Immolation are a band I haven’t always been keen on, their perpetual blastbeat downpour being somewhat impenetrable to me as a man who prefers his death metal melodic, tricky, and with a sense of groove. Yet upon a revisitation of Immolation’s catalogue, particularly more recent albums such as Atonement, I found many connectable and intelligent moments to latch onto, more so than I had previously. Beginning to feel as if I were a fighter ducking a formidable opponent for too long despite having seen them before as a support act, I bought a ticket just days before the Yonkers, New York jihadists were to invade a heavily gentrified part of Pittsburgh. Still I was only halfway prepared for the sonic violence I was about to experience.I had forgotten that Vigna, Shalaty, Bouks, and Dolan command what is a cybernetic death machine of pinched harmonics, serpentine riffing, labyrinthine drum patterns, heinous anaconda grooves, and soloing that shatters time and space. One cannot prepare themselves for Immolation and their bone-jarring phalanx against all life.A gestalt of trauma was summoned as a frenzied mob of unhinged moshers took over Cattivo, their bodies seemingly beyond control as the entire floor became a pit, songs such as “Dawn of Possession” and “Fostering The Divide” creating a mind-melting havoc that was barely contained by the brick, mortar, and glass block. To see them backing up a headliner was one thing. To see them as the main event was a pageant of brutality in a gladiator’s blood-strewn arena.
Ritual Mass had a technical issue that hindered and interrupted heir opening set a bit, but their runaway freight train death metal wreck couldn’t be denied. Swift and final, Ritual Mass showed through their brief set that they have potential to be top contenders.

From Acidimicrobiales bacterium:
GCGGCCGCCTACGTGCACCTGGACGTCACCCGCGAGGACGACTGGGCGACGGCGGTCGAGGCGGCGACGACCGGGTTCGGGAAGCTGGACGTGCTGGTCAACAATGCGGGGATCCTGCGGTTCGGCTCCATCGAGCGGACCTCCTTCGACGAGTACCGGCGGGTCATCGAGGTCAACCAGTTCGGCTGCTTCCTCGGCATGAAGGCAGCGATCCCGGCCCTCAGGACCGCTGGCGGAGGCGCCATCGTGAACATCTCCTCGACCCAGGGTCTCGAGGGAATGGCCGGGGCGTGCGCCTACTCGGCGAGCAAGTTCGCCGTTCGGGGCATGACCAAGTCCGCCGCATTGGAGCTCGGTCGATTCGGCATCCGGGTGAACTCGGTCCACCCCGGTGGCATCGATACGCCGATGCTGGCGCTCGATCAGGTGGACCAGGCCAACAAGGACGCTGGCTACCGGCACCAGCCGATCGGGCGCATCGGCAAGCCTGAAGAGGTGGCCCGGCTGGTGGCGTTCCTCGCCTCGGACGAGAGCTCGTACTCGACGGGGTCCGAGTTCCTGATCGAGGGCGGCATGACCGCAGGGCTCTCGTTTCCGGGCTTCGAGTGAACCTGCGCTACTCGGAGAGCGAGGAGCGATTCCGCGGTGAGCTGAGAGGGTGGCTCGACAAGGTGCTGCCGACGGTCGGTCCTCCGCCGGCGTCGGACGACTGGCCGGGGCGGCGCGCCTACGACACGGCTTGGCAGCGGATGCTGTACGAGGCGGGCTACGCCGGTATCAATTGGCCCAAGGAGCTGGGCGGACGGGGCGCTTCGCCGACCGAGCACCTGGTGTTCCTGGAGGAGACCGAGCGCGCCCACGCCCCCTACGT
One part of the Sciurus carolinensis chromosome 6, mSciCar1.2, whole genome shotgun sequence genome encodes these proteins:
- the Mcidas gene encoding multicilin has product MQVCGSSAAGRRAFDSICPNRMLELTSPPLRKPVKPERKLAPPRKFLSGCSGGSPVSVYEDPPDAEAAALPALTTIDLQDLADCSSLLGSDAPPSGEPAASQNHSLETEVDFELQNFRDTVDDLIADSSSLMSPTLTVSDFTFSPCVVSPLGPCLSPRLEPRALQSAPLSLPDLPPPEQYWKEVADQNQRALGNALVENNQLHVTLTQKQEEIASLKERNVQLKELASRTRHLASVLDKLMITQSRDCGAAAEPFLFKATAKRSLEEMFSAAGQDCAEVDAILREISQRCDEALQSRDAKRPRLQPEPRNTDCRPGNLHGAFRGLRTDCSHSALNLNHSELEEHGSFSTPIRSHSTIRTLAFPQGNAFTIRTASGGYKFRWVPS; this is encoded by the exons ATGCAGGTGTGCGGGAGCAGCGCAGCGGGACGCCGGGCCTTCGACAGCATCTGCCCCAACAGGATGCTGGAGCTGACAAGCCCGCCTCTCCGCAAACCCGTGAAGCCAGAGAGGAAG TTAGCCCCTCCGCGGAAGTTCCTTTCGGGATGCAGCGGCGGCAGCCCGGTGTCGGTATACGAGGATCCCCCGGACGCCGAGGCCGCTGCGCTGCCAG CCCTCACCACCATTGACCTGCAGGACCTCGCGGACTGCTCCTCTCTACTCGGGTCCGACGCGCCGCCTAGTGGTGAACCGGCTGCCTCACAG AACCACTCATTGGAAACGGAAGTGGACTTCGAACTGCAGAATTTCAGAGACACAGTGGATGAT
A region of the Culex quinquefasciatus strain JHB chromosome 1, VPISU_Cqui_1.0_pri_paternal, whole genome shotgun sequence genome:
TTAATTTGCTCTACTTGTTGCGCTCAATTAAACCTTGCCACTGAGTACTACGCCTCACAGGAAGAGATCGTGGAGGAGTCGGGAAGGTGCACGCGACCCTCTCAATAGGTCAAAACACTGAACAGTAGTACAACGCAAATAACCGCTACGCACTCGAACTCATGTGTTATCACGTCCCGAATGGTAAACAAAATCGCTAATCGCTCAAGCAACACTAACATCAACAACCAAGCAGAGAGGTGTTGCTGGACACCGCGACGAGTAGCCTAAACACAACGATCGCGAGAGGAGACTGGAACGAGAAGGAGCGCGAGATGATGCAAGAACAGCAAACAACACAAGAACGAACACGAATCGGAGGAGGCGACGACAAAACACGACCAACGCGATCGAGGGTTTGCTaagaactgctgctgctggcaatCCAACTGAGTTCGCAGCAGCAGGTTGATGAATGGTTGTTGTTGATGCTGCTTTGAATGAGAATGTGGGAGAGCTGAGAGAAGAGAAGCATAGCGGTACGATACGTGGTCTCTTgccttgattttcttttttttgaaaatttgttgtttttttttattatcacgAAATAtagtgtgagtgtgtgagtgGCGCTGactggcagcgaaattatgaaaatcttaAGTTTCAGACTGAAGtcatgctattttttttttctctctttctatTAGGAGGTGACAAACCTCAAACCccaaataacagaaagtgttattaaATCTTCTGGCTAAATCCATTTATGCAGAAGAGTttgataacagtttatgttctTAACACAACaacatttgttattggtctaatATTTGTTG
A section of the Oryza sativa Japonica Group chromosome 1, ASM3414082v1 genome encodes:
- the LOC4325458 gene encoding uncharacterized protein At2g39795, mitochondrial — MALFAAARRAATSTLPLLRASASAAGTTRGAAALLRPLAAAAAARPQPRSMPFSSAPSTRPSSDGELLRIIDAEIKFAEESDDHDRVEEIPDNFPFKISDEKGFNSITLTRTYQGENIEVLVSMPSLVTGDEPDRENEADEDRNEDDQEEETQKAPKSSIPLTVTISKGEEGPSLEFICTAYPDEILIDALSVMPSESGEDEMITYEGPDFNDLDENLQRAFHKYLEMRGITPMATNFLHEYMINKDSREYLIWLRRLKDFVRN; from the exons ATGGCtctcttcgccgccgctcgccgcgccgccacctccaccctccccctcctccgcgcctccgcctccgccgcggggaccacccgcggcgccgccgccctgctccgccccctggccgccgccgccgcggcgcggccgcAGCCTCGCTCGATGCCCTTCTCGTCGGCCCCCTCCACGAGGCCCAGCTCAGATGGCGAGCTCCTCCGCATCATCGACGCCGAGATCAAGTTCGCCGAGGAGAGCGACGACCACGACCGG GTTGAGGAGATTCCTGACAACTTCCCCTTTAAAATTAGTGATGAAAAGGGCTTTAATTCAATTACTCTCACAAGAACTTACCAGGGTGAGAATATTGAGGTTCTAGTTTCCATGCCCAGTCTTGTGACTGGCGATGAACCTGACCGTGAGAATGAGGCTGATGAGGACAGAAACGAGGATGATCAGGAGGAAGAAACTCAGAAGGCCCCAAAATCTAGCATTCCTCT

Performing as a power trio, Johnstown damnation evangelists Funerus had some glitches in their set as well, but they wouldn’t be deterred from their baneful mission. The jovial, informal stage presence of leader Jill McEntee belied an intense worship of death metal deities as they proved themselves to be worthy avatars during their short performance.
Pioneering local doom/death alchemists Derketa dropped bombs to clear a path for the masters to march over. An appreciative and knowledgeable crowd was in awe over Derketa’s command of timelines once discarded by Paradise Lost. Brooding and churning, Derketa’s turn on the stage made it criminally obvious that they deserve a much greater following.
‘Twas a savagely successful night for the underground in Pittsburgh, and Winterforge Promotions are doing devilishly good things for it, planting seed in rich, fertile soil and tending gardens of iron-clad music to make our metal scene the Sherman tank of the country.